Player to watch for Northwestern: Freshman running back Isaiah Bowser had two carries for a total of 2 yards in the Wildcats’ first six games. His emergence as a steady, reliable part of Northwestern’s offense helped land the Wildcats in the school’s first Big Ten championship game. Bowser has reached the 100-yard mark in four of his past six games while becoming the featured back in the offense. Although he doesn’t have the blinding speed of some other backs, he has proven capable of providing a big play when needed. He provided a 34-yard touchdown run to break open a win against Iowa that sealed the West Division title. As a native of Sidney, Ohio, about 90 minutes down the road from Columbus, he should be fired up to take on the Buckeyes on Saturday night.
X factor for Ohio State: Let’s assume for now that Northwestern’s pace of play does to Ohio State what it has done to Michigan, Wisconsin and pretty much every other Big Ten team this season. The Wildcats are built to limit possessions and limit points, so field position matters against them. Ohio State punter Drue Chrisman has proven to be as good a weapon as any in the field-position battle. More than half of Chrisman’s 49 punts this season have pinned opponents inside the 20-yard line, and 10 of them have traveled at least 50 yards. If Chrisman is busy this weekend, he could wind up being a difference-maker. And if he isn’t, that’s even better news for Buckeyes.
X factor for Northwestern: How healthy is a Northwestern secondary that will be put to its stiffest test of the season on Saturday? The Wildcats have a couple All-Big Ten-caliber players in the back end of their defense, but three starters have missed at least parts of the past couple games while nursing injuries. Cornerbacks Montre Hartage and Trae Williams are both expected to play in Indianapolis. Safety Jared McGee is reportedly back to 100 percent. All three will need to play their best to keep up with the likes of Parris Campbell, K.J. Hill, Johnnie Dixon and whoever else Ohio State can roll out from its deep receiver corps.
Matchup that will decide the game: Ohio State’s offensive line played perhaps its best game of the season Saturday against Michigan. If it is as successful against Northwestern’s front seven this week, the Wildcats won’t stand a chance. Junior Joe Gaziano and sophomore Earnest Brown IV will have to find ways to keep Haskins from comfortably distributing the ball to his many weapons. That’s a tall task for a Northwestern team that has managed only 17 sacks so far this season. Nevertheless, if Pat Fitzgerald’s team is going to drag the high-flying Buckeyes into the type of slogfest they’ve created in their other big wins this season, they will need to keep Haskins and the passing game from establishing a rhythm.
They said it
Northwestern coach Pat Fitzgerald: “I don’t think anyone outside these doors would pick us to win this game. My mom and dad, I guess, would. I’m not even sure if my sisters would. But I don’t need them. I just need the 74 guys who will put on the purple and white Saturday.”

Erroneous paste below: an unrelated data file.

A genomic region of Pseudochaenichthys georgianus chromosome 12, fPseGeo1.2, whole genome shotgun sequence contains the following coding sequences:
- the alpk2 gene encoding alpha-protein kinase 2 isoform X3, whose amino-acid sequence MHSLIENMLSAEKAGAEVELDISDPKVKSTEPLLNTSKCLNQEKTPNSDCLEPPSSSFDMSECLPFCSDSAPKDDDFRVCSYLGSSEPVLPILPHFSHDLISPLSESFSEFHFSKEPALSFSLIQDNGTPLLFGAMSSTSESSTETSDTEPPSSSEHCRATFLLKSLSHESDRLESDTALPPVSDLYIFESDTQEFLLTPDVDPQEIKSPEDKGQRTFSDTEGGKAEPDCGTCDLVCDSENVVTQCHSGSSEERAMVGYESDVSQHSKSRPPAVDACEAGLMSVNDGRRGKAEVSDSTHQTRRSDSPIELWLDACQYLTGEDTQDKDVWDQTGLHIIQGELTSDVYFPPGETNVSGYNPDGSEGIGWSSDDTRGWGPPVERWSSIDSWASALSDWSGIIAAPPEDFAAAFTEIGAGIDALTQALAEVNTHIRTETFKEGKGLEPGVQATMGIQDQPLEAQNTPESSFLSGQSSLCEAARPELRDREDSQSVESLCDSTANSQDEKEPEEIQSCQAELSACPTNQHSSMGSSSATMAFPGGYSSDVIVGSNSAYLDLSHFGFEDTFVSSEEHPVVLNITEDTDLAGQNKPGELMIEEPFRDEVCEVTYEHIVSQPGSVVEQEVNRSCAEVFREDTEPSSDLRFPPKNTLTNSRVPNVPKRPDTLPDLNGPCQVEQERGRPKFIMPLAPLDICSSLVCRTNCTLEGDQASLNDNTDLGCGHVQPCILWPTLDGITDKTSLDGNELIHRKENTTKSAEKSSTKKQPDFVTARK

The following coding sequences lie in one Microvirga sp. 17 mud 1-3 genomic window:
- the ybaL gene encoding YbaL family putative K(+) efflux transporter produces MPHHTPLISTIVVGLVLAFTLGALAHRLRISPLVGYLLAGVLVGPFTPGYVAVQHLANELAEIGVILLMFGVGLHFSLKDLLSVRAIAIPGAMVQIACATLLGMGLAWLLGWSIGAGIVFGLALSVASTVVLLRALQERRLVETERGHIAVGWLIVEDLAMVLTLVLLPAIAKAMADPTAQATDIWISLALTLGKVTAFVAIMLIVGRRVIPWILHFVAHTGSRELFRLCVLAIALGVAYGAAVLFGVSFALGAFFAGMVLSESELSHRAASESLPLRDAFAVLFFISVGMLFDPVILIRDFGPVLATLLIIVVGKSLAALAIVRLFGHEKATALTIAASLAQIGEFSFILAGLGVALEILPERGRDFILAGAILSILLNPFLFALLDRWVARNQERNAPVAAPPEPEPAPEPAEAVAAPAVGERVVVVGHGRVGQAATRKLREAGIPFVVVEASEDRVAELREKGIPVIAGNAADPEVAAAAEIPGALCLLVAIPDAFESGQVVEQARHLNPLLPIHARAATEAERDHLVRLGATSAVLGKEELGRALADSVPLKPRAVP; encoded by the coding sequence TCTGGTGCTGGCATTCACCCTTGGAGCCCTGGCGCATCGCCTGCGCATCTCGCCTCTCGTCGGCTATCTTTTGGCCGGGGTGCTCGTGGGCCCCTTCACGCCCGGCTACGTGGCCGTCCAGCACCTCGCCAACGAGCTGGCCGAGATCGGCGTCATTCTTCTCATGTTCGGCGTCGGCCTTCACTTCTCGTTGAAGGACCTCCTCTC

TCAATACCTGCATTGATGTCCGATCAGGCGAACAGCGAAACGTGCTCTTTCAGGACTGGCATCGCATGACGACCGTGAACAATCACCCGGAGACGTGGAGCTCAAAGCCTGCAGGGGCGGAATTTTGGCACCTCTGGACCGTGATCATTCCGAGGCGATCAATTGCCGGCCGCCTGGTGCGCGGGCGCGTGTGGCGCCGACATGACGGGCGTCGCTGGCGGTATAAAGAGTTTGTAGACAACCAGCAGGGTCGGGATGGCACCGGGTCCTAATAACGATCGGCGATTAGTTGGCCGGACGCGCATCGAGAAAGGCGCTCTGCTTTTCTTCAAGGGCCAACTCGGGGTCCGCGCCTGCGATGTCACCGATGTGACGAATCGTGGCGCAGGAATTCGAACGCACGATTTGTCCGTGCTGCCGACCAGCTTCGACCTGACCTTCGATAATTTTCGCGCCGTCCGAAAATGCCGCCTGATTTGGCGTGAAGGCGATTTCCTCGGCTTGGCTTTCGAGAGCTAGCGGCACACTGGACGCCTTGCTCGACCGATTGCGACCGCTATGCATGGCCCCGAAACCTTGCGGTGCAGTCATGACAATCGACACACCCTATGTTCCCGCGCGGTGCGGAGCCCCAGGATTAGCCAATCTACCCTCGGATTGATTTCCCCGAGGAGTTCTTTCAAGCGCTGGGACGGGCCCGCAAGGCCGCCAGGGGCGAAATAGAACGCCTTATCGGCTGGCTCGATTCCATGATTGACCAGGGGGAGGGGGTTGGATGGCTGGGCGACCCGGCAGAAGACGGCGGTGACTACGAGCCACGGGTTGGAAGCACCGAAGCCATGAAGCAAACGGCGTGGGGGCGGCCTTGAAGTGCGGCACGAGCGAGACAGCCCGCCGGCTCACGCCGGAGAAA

Ohio State coach Urban Meyer: “That’s a huge advantage. It is. I mean, I can assure you we weren’t watching anything other than our rival.”
— Dan Murphy
Pitt vs. Clemson
8 p.m. ET Saturday, ABC
Player to watch for Clemson: Quarterback Trevor Lawrence. The true freshman passed every test thrown at him during the regular season with ease, going on the road against a rival (Florida State) and a fired-up prime-time crowd (Boston College), and beating in-state rival South Carolina not only with his accuracy but also with a pretty epic staredown at the Gamecocks’ sideline. Clemson is a 26-point favorite for a reason, and Lawrence happens to be a main component of that. Lawrence has proven why Dabo Swinney made the right call to go with him as the full-time starter back in September.
Player to watch for Pitt: RB Qadree Ollison. When Pitt plays well, it is getting maximum production out of its running game, and that means all eyes will be on Ollison and Darrin Hall, one of the best running back duos in the ACC. The task will be formidable against one of the best defensive lines in the nation, and other teams have had more success throwing the ball on the Clemson secondary. But Pitt is a run-first team, and if the Panthers are able to find some holes early to set up play-action, then they will have a better chance to stay in the game.
X factor for Clemson: OT Mitch Hyatt. When his career is over, Hyatt will go down as one of the greatest offensive linemen to play for Clemson. He just won the ACC’s Jacobs Blocking Trophy for the second straight year, and he does an excellent job week in and week out not only protecting Lawrence but also helping Clemson open huge holes for its extremely talented running backs. Incredibly, this will be the fourth straight ACC championship game he starts for the Tigers.
X factor for Pitt: FB George Aston. The last time Pitt played Clemson, the Panthers came away with a 43-42 upset in 2016. A big reason is the way they used their fullbacks and tight ends, befuddling the Clemson defense throughout the game. Aston had a career-high two receiving touchdowns, marking the last time he had a game with multiple touchdown catches. Although he hasn’t been as productive the past month, he is the team’s top receiver out of the backfield and could be a key to success on Saturday.
Matchup that will decide the game: Pitt offensive line vs. Clemson defensive line. Pitt had a difficult time a week ago against the Miami defensive front, which is right there with Clemson among the elite units in the nation. What made the task more difficult was playing without starting center Jimmy Morrissey, out for the remainder of the season with an ankle injury. If the Pitt offensive line cannot hold off Christian Wilkins & Co., it is not only going to be difficult to run the ball (the way Boston College found out recently), but it will also be hard to get the passing game going. What happened in a 24-3 loss to Miami could repeat itself.
They said it
Clemson coach Dabo Swinney: “It is a playoff game. It’s got huge implications. To play 15 games in college football is really difficult. When you get down the stretch, every game is a playoff game. When you’re one of those eight, nine, 10, 11, 12 teams that really have a shot down the stretch, every game is a playoff game. This is just another round of the playoffs. It really, truly is. But it’s great to be able to settle the conference championship on the field, to battle it out.”
Pitt coach Pat Narduzzi: “What we did two years ago really won’t have a factor. That was two years ago. We got different players, different coaches. Really, what it’s going to come down to is what we do this week. I think our kids will know they’re the underdog. I don’t think I have to tell them. If you turn any TV station on, turn on ESPN, they’ll find out by the time we get to probably Wednesday that they’re the underdog. I won’t really have to play that role up. I think they’ll have figured that out.”
— Andrea Adelson